Finalizing The Final Affairs

Thursday, April 21, 2022
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Listen while you read: "The Master Hath Come"1 (Lyrics)

2 Kings 20:1 – About that time Hezekiah became deathly ill, and the prophet Isaiah son of Amoz went to visit him. He gave the king this message: "This is what the Lord says: Set your affairs in order, for you are going to die. You will not recover from this illness." (NLT)

Handling final affairs can be sobering but helpful.

Before my father died, he arranged most of his final affairs. Although he never went to the funeral home and selected a casket, he did have his order of service mapped out, as well as a burial site selected. This made it much easier on Mom and us boys when he died.

Later, when Mom remarried, she and her new husband went even further. Though they each decided to keep the original burial plots they had selected from previous marriages, they did redraw their wills. Mom, too, planned out her funeral service. The only thing that we three sons will have to do is to choose her casket.

Finalizing one's final affairs isn't pleasant, but it's wise. King Hezekiah came face to face with his mortality when he became deathly ill. Isaiah the prophet visited him and told him to set his affairs in order. Death was coming.

Losing a loved one taxes a family. Having a will made so that the government can't take what doesn't belong to them — or so that the family members won't get bottled up in legal wrangles as they divide the loved one's estate — is vital. What a will states does not always please family members, but having one is still more advantageous than not.

Picking out a burial plot, selecting a casket, and arranging to pay for final affairs isn't a bad idea either. We don't enjoy facing our mortality, but having the final details taken care of gives the family more time to grieve properly.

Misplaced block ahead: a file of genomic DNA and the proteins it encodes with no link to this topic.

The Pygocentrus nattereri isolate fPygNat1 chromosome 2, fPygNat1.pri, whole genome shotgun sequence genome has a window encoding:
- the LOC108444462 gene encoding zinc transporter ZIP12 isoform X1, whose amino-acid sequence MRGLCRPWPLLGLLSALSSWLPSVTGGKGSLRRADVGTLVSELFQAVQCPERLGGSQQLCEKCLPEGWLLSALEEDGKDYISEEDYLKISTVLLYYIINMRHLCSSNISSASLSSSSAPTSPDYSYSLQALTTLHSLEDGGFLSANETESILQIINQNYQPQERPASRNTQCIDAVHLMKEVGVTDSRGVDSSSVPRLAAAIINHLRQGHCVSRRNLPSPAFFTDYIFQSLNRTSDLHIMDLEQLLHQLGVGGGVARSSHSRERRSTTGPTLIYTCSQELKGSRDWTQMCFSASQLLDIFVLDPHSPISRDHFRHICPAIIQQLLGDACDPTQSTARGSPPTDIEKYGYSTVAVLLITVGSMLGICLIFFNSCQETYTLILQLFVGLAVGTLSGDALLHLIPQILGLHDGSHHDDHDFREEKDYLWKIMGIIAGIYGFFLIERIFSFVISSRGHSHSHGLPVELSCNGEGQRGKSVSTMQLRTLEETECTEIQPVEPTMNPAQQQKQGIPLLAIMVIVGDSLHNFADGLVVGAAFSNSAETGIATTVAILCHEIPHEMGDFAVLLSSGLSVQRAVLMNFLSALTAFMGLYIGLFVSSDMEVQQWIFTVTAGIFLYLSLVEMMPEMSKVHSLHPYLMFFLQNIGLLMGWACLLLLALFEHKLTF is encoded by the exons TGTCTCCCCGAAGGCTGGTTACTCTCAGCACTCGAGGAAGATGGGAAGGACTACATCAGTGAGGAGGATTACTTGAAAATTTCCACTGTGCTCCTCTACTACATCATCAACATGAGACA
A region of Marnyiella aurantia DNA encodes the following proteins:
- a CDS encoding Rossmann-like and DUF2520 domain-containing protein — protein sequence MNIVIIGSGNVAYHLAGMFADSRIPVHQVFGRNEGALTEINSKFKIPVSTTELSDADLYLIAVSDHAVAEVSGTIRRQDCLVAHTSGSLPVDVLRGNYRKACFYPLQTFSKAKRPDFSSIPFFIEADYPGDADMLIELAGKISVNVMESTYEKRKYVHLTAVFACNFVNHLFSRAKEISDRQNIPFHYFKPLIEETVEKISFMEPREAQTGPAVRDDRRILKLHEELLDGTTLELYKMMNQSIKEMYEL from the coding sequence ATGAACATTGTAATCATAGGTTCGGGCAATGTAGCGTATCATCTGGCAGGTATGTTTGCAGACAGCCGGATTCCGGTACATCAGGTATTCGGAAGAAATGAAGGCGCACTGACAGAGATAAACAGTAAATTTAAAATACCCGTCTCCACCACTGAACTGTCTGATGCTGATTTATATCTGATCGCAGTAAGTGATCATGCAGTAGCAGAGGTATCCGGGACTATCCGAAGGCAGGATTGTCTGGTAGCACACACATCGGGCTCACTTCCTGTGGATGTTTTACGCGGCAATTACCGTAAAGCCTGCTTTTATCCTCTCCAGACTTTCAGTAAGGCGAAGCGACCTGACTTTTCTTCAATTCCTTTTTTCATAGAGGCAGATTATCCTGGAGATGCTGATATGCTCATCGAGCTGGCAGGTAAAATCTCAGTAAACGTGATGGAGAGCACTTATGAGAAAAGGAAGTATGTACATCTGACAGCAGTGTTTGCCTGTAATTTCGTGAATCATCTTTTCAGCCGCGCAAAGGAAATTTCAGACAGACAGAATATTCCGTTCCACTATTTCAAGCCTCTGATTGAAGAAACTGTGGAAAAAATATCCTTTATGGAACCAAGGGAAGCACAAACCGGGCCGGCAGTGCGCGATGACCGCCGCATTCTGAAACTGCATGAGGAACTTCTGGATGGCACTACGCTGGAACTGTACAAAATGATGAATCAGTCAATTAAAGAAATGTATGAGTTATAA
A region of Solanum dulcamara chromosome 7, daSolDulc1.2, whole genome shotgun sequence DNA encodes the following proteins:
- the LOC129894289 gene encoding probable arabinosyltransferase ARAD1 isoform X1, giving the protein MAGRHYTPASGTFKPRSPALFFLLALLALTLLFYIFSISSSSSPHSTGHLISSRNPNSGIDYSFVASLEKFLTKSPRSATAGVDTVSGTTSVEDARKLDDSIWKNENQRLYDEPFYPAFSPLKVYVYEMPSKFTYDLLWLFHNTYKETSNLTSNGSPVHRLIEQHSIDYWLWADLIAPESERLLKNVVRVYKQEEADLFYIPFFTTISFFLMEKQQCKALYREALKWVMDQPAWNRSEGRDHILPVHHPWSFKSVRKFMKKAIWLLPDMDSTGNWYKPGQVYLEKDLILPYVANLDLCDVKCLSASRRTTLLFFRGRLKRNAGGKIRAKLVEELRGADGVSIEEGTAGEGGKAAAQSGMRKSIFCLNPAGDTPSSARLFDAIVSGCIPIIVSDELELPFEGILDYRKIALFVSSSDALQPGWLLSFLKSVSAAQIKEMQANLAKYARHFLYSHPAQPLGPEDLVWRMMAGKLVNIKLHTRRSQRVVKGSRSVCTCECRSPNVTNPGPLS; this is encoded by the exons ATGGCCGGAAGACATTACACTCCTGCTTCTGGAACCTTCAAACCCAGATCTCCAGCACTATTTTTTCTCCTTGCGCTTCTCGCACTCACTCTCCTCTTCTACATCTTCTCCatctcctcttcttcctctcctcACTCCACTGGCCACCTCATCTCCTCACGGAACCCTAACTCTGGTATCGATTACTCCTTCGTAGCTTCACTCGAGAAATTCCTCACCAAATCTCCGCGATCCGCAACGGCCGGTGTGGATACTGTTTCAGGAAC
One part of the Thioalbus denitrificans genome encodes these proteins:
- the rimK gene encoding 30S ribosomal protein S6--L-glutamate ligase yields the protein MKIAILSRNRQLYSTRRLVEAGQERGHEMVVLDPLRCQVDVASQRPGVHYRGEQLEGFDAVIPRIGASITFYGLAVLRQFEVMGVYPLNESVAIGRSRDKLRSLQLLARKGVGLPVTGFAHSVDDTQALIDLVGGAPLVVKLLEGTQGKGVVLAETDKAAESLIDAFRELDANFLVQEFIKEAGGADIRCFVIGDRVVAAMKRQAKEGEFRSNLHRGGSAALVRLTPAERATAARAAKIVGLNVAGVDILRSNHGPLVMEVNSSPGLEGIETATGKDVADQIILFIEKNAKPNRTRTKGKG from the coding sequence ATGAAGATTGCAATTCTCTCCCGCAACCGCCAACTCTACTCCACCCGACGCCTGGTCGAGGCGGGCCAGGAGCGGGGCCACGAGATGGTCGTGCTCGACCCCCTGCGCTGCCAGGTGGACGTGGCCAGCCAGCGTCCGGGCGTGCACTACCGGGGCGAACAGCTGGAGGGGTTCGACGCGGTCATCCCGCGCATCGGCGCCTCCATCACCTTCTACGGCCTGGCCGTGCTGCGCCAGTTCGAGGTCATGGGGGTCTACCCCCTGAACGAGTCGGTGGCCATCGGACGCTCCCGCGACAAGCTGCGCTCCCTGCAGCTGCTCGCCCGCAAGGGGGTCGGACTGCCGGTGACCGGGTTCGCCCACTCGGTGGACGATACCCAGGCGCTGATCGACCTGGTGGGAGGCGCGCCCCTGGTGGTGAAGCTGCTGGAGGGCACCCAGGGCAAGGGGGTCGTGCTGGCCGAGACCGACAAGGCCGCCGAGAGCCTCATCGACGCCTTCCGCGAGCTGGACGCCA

Whether we want it to be or not, life is brief — even when it's 80 or more years. Anne Bradstreet, one of the two major poets from Puritan America, wrote of the death of her infant grandchild:

    Blest babe, why should I once bewail thy fate,
    Or sigh thy days so soon were terminate
    Sith thou art settled in an everlasting state.

Life is tenuous and uncertain — as is proven every day by terrorist acts, natural disasters, and other tragedies — but we don't have to live with fear. Bradstreet concluded her poem with the line, "Is by His hand alone that guides nature and fate."

Planning our final affairs is prudent; making sure that our lives are securely in God's care is even more so.

Prayer: Father, knowing that life is precious but brief, help us to live prepared to meet You. Amen.

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About the author:

Martin Wiles <>
Greenwood, South Carolina, USA

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1 Comment

  • PresbyCan Feedback says:

    Thank you.

    Amen Martin.

    Thanks Martin.

    Thank you, Martin, for this important reminder.

    Greetings Martin,
    Very good and reassuring words in your devotional writing today. Blessings for the thoughtful writings you do.

    Thank you for sharing this timely reminder to be considerate of our families when we craft our last will and testament. Updating our insurance policies is also a considerate thing to do. Blessings.

    Dear Martin,
    A great reminder of what is important in our lives. It is important to take care of affairs for others and it is important that we live a life focused on Jesus.
    Thank you for always being willing to share and taking the time to do it. May you have a blessed day.

    Good afternoon, Martin,
    Actually my wife and I arranged EVERYTHING many years ago. I have even written my own obituary. We arranged with the chosen funeral home, so the cost is fixed.
    It was a chilling experience, but we saw the confusion when my mother-in-law died. We wanted to make sure that our children would not have to worry about that.
    Thank you for this good reminder to many people

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